Monday Mayhem – All I Ask of You

It’s PLAY DATES release week!

Colm and Monica’s story will be available on Tuesday, so expect to see me posting all over the place this week. If you want to follow along on my release week adventures, here’s where you can find me:

Today: Here, of course!

Tomorrow: Janice Hardy’s Fiction University, #KBooksChat Contemporary Romance chat on Twitter (1PM EST).

Wednesday and Thursday: Just Contemporary Romance

Saturday: 2-3pm Octoberfest – Fall into Romance party on Facebook (prizes!)

So, yay! A new book! Remember when I  said I was reading that book about asking for what you need?

Well, here’s my big ask:

  1. Buy the book. This is actually the best thing you can do for any author. Even if you don’t read the genre, or think the story may not be your cup of tea, consider buying a copy for a friend.
  2. If you read the book, please-please-please consider leaving a review on Amazon or another online retailer. Reviews help authors in a dozen ways, not the least of which is helping other readers decide to give a book a try (or not). I’m not asking for a good review, just an honest one.
  3. Recommend the book to your local public library for procurement. Not only do authors earn royalties library purchases, but they help us reach new readers.

Thank you so much for all of your support and encouragement. The release of PLAY DATES is just the start of a wild six months. I’m so glad to have you along for the ride!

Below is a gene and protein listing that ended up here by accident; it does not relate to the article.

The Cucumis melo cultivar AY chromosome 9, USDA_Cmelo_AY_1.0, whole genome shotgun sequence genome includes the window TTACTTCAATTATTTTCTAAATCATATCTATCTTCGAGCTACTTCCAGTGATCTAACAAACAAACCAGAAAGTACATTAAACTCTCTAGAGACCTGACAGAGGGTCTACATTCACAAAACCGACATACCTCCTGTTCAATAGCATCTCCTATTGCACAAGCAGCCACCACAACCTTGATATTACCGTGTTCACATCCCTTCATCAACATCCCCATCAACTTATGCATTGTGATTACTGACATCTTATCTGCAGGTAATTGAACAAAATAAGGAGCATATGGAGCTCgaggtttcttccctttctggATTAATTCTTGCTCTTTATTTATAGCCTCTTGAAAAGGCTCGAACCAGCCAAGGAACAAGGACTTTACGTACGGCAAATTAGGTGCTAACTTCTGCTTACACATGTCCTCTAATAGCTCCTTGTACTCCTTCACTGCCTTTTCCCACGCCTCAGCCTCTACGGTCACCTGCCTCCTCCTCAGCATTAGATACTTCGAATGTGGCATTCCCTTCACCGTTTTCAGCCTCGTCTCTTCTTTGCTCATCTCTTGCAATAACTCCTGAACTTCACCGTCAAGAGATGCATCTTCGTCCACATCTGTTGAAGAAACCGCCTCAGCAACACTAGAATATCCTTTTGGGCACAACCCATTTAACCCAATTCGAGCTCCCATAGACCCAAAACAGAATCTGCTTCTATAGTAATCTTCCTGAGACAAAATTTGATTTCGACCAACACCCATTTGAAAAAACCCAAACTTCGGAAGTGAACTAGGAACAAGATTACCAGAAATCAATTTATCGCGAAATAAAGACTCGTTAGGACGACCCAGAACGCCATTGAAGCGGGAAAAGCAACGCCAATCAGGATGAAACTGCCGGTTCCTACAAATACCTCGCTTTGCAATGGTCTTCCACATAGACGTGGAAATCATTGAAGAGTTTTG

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Sara Megibow knows I am beyond blushing

This week, I have a guest star on my blog…literary agent Sara Megibow!

*cheers*

*applause

*lets loose with one of those those piercing whistles that make people cringe*

Sara did a fabulous interview with another one of her clients, Emmie Mears, about what happens once an author signs with an agent. Not long after that, we got to talking about how the experience of working with an agent can be different for those of us who are beyond the first blush of publication. Those emails evolved into this thesis we like to call a blog post.

This is Maggie and Sara’s story, and we’re sticking to it:

Sara: In April 2015 Maggie Wells sent me a query letter for LOVE GAME – a sexy contemporary battle-of-the-sexes romance starring two mature, confident, hot protagonists. LOVE GAME releases Feb 1, 2018 from Sourcebooks Casablanca and we’re so excited! Maggie is a slush pile query success story with a bit of a twist.

The twist is that Maggie’s query letter included a bio outlining her experience as a previously published author with novels from Turquoise Morning Press, Carina Press, Cleis Press, Harlequin, and Kensington. Working with an established author brings a different strategy to the table so Maggie and I wanted to share that experience.